And, for the Bakers out there, Sunset Magazine has a wonderful Pasilla Chile Chocolate Cake recipe for The Day of the Dead.
2 1/2 ounces dried pasilla chiles (also called chile negro) or 2 1/2 ounces dried ancho chiles plus 1/4 teaspoon cayenne (see notes)
1 pound bittersweet or semisweet chocolate, chopped
3/4 cup (6 oz.) butter, at room temperature, cut into 1/2-inch chunks
5 large eggs, separated
2 teaspoons vanilla
1 1/2 tablespoons all-purpose flour
1/2 cup firmly packed dark brown sugar or finely crushed piloncillo sugar (see notes)
1/4 teaspoon cream of tartar
1 cup whipping cream
1 teaspoon vanilla or 1 tablespoon coffee-flavored liqueur such as Kahlúa
1. Lay chiles in a single layer on a 12- by 15-inch baking sheet. Bake in a 400° oven just until pliable, about 2 minutes. Wearing rubber gloves, break off stems, shake out seeds, and break chiles into small pieces, dropping into a small bowl; discard stems and seeds. Cover chiles with warm water and let soak until soft, 5 to 7 minutes. Drain chiles and put in a blender with 1/3 cup water; whirl until smooth, adding 1 more tablespoon water as needed to make a thick paste. Push purée through a fine strainer; discard residue. You need 1/3 cup chile purée. If using ancho chiles, stir cayenne into the chile purée.
2. Line bottom of a 9-inch cake pan (sides at least 1 1/2 in. tall) with baking parchment.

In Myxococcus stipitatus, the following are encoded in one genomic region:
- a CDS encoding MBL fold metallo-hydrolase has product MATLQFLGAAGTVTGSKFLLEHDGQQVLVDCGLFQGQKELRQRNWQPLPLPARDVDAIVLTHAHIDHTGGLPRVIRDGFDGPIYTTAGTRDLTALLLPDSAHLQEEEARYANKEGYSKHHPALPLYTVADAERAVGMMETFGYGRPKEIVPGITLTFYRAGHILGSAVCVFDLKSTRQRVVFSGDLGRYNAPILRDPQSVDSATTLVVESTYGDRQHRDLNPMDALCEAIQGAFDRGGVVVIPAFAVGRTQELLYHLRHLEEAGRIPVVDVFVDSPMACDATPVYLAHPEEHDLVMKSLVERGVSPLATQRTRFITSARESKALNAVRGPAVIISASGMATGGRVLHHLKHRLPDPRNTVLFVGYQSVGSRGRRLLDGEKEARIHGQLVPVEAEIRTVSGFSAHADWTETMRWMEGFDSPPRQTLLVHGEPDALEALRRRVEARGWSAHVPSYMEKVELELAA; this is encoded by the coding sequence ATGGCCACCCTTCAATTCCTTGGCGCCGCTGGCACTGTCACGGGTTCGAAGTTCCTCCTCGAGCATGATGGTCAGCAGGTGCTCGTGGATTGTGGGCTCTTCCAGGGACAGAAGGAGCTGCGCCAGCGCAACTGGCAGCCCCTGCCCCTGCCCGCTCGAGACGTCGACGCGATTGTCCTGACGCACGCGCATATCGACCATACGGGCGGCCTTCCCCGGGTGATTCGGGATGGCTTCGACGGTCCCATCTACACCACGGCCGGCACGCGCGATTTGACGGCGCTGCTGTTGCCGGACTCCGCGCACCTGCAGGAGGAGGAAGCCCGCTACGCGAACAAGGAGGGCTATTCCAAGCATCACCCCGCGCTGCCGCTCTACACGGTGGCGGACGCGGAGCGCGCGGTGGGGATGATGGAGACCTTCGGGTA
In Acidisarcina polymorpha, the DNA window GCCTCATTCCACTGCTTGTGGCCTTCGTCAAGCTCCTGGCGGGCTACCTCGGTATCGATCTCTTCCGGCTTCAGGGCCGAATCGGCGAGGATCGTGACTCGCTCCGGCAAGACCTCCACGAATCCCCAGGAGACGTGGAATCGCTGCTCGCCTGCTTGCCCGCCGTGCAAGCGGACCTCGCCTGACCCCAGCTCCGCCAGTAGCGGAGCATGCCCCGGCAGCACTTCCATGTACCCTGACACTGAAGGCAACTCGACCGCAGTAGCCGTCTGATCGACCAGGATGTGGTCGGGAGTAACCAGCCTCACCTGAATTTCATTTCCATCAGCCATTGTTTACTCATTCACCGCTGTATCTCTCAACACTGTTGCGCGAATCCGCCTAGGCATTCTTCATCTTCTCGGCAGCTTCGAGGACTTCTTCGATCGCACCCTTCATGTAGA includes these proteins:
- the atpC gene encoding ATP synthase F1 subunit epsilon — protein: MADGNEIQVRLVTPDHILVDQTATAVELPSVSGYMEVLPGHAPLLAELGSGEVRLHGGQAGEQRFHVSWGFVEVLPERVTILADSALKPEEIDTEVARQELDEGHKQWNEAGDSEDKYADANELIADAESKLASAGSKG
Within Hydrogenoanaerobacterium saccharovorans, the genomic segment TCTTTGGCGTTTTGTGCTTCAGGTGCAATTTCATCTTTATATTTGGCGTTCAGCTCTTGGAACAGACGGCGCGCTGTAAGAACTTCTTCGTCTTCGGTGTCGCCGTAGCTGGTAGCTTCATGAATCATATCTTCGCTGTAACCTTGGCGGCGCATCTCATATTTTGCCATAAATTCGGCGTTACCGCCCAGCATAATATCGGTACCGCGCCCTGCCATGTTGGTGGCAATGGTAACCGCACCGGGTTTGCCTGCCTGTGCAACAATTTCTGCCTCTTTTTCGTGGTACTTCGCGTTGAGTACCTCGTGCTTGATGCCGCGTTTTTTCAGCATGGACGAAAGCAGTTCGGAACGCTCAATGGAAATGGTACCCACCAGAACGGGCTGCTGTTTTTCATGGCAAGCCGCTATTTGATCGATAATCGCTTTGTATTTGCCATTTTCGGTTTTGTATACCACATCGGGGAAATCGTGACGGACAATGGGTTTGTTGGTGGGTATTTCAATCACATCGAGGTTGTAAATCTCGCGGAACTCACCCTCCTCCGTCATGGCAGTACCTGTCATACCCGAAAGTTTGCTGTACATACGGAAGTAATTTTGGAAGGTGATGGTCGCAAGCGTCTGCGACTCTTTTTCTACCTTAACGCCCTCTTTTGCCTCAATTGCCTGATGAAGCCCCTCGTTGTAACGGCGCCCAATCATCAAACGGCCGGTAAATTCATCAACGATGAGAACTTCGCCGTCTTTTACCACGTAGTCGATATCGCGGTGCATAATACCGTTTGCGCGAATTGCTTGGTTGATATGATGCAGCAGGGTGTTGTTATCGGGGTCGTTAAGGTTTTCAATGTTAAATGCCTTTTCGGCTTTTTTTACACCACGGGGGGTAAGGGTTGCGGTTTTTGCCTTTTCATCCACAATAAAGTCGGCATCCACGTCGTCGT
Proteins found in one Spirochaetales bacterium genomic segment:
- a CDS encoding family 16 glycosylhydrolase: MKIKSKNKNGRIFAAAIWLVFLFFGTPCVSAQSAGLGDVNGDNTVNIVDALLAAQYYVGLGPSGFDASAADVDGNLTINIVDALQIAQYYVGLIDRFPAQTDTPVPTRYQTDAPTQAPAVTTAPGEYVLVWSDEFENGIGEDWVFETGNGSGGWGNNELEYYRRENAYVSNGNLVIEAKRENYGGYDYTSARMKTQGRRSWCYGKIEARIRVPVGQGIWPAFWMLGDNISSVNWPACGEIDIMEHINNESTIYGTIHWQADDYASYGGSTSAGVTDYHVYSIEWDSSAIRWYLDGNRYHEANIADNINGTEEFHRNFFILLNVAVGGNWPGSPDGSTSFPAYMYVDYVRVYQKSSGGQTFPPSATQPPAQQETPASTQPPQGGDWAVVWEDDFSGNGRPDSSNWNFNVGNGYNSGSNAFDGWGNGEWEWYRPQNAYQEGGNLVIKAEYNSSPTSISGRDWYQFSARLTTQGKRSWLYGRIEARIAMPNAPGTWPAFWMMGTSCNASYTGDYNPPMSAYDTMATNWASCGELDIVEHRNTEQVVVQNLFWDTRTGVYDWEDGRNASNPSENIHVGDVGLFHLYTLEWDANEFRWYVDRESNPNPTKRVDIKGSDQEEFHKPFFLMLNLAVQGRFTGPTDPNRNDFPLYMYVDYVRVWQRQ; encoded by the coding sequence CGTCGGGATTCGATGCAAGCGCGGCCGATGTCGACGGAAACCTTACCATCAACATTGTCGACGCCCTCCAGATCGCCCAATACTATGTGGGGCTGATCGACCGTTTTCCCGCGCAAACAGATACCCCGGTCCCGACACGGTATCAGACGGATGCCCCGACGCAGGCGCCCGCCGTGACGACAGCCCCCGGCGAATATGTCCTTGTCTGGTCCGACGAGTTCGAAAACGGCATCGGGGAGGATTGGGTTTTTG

3. In a large bowl nested over a pan of simmering water (water shouldn't touch bottom of bowl), combine chocolate and butter. Stir occasionally just until chocolate is melted and mixture is smooth, about 8 minutes. Remove from over water and whisk in 1/3 cup chile purée, the egg yolks, vanilla, and flour until mixture is blended.
4. Pour brown sugar into a small bowl and stir or whisk to break up lumps and loosen. In a large bowl, with an electric mixer on high speed, beat egg whites and cream of tartar until very frothy and foamy. Gradually add brown sugar to whites, beating until stiff, moist peaks form. With a whisk, fold a third of the beaten whites into the chocolate mixture until well incorporated. Then fold in remaining whites just until blended. Scrape batter into prepared pan.
5. Bake cake in a 425° regular or 400° convection oven until it appears set and center barely jiggles when pan is gently shaken, about 15 minutes. Let cool in pan on a rack for about 15 minutes. Run a knife between cake and pan rim, then invert onto a serving platter. Lift off pan and peel off parchment. Let cake cool about 30 minutes, then chill until firm and cold, at least 4 hours; cover cake once completely chilled.
6. For best texture, let cake come to room temperature before serving, 45 minutes to 1 hour. Sift powdered sugar lightly over cake (for a pattern, lay a stencil on cake before sifting the sugar, then carefully lift it off).
7. In a bowl, beat whipping cream until soft peaks form. Stir in vanilla. Cut cake into wedges and serve each with a dollop of whipped cream.
NOTES: Dried long, dark, skinny chiles labeled pasilla or chile negro give this dark chocolate cake a subtle fruit flavor with a hot finish. If these are not available, use dark, blocky chiles labeled ancho, which are sweet and fruity with little heat, and add cayenne to boost spiciness. Both pasilla and ancho chiles are available in Hispanic markets. To use piloncillo sugar (also available in Hispanic markets), put it in a heavy zip-lock plastic bag, cover it with a towel, and pound it with a mallet or hammer until finely crushed. You can make this cake up to 2 days ahead; chill airtight.